The views expressed in this blog represent the opinions of the contributors; not of Africa Check. If you wish to contribute your view on the accuracy of claims made in public debate and the media, please send your suggestion for a post to firstname.lastname@example.org
How trustworthy are Africa’s gross domestic product figures? These all-important statistics have taken on a “dangerously misleading air of accuracy”, writes economic historian Morten Jerven in his book, Poor Numbers: How We Are Misled by African Development Statistics and What to Do About It.
Checking the accuracy of a blog post, article or feature piece can be tedious. But credibility is the most important important thing any writer has, writes media commentator and Grubstreet.co.za editor Gill Moodie. Here are her ten top tips for checking accuracy.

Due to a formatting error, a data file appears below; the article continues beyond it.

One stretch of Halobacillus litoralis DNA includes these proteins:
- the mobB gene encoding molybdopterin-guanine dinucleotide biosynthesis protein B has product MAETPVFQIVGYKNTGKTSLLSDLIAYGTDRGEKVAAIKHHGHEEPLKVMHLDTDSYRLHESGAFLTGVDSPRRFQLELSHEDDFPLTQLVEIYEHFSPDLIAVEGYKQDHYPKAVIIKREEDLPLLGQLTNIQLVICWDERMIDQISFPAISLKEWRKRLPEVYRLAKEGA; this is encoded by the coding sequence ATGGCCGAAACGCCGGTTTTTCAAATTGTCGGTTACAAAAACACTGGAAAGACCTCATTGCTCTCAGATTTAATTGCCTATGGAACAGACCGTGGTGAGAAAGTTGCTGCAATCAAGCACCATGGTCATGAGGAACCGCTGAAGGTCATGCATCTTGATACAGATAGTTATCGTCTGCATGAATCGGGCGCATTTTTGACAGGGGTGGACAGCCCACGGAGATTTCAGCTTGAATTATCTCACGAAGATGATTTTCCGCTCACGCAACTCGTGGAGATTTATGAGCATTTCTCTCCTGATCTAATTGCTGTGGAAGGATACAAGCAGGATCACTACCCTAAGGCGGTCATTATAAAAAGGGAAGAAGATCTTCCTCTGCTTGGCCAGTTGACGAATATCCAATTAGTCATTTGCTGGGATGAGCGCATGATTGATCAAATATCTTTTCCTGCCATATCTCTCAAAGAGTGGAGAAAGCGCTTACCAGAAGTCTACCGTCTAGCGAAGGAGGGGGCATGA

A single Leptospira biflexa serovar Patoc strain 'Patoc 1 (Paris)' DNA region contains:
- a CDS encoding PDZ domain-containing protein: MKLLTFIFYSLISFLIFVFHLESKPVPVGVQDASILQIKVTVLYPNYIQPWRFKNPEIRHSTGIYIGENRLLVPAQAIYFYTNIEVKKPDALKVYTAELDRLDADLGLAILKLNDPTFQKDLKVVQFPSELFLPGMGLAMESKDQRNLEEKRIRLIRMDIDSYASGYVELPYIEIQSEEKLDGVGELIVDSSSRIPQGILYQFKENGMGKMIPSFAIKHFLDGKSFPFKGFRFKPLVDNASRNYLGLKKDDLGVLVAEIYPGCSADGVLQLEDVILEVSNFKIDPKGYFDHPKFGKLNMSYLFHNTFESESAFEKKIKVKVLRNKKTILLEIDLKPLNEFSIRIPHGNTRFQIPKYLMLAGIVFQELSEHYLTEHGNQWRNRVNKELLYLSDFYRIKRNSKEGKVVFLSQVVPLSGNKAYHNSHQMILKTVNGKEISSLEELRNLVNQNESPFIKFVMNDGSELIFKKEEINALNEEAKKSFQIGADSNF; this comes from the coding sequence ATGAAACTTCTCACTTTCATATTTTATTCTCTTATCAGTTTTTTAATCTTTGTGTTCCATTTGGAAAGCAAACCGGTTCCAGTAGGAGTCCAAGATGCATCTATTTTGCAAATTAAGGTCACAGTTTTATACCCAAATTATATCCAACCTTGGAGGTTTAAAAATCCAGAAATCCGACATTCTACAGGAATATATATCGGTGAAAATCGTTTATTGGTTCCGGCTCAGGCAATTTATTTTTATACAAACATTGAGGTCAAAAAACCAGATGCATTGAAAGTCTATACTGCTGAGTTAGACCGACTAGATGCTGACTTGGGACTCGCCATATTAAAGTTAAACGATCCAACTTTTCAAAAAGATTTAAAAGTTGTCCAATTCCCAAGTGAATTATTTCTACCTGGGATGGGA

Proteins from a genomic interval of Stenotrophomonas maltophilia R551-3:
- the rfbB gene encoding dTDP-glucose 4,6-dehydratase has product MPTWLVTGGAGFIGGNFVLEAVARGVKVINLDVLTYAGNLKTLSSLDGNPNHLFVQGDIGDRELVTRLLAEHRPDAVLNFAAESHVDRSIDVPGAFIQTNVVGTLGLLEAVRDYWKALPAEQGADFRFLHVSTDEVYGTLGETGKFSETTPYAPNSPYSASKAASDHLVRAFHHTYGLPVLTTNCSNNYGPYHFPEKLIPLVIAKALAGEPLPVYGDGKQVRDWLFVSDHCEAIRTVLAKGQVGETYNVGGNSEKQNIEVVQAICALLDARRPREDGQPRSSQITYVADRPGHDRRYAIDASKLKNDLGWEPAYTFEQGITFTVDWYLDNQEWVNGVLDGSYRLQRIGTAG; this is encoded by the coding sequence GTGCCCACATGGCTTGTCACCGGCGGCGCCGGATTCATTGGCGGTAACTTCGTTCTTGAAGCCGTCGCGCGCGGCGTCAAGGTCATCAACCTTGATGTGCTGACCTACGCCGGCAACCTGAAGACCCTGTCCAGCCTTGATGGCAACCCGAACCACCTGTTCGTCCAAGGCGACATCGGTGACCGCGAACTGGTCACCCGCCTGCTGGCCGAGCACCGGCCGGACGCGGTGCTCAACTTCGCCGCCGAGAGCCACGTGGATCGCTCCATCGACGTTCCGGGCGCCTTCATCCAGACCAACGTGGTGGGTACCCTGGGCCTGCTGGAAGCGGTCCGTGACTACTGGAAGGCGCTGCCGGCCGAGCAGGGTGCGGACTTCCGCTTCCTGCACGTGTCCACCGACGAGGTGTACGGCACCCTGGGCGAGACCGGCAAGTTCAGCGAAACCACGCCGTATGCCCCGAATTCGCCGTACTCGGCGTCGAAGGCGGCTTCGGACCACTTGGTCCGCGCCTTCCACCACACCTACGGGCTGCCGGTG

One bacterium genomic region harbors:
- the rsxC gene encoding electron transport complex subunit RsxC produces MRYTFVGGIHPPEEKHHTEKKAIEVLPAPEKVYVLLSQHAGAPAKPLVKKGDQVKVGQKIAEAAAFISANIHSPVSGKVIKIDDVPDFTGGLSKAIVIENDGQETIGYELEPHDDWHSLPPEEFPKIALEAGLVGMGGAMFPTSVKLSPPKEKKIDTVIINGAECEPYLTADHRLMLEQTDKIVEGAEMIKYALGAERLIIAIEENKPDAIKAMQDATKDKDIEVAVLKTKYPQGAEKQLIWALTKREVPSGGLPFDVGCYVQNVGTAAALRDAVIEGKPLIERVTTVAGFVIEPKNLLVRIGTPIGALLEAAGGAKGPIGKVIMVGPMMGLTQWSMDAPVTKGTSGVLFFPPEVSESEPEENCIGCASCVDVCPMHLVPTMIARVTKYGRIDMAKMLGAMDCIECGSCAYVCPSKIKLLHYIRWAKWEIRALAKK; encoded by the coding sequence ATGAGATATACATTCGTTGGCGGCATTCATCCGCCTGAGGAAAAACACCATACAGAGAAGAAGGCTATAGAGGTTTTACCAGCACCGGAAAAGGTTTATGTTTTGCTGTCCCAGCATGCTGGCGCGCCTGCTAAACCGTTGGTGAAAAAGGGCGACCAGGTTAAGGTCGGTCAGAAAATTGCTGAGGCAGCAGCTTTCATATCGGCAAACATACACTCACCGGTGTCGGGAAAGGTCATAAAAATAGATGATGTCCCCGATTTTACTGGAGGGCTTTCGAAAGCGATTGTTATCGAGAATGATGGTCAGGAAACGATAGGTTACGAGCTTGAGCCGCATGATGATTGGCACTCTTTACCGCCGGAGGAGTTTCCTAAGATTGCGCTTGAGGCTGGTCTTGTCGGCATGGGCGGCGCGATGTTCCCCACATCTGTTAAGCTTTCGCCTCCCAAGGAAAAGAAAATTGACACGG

Cape Town metro police smashed Lunga Goodman Nono’s guitar, threw him to the ground and shoved him into a police van. The 51-year-old blind busker, they said, had violated the city’s by-laws. But, as TO Molefe discovered, the by-laws don’t exist and Cape Town officials were relying on an apartheid-era policy document.
Claims that white women are likely to be murdered by “unknown black males” amount to racial scare-mongering, writes Lisa Vetten. The vast majority of women who are murdered in South Africa die at the hands of their husbands, boyfriends and lovers.
Sorry might be the hardest word but sometimes, it is also a necessary word. In order for Daily Maverick to continue to be a credible and feisty news and analysis platform, we need to acknowledge our mistakes. We do so now, and also commit to doing our best never to repeat them.
Last month South Africa’s Daily Maverick website published an article which claimed that “Al-Qaeda is alive and well in South Africa”. Was it the thorough “year-long investigation” it purported to be or a “cut-and-paste” smear? Yael Even Or and Camila Osorio of GroundUp.org.za consider the unanswered questions.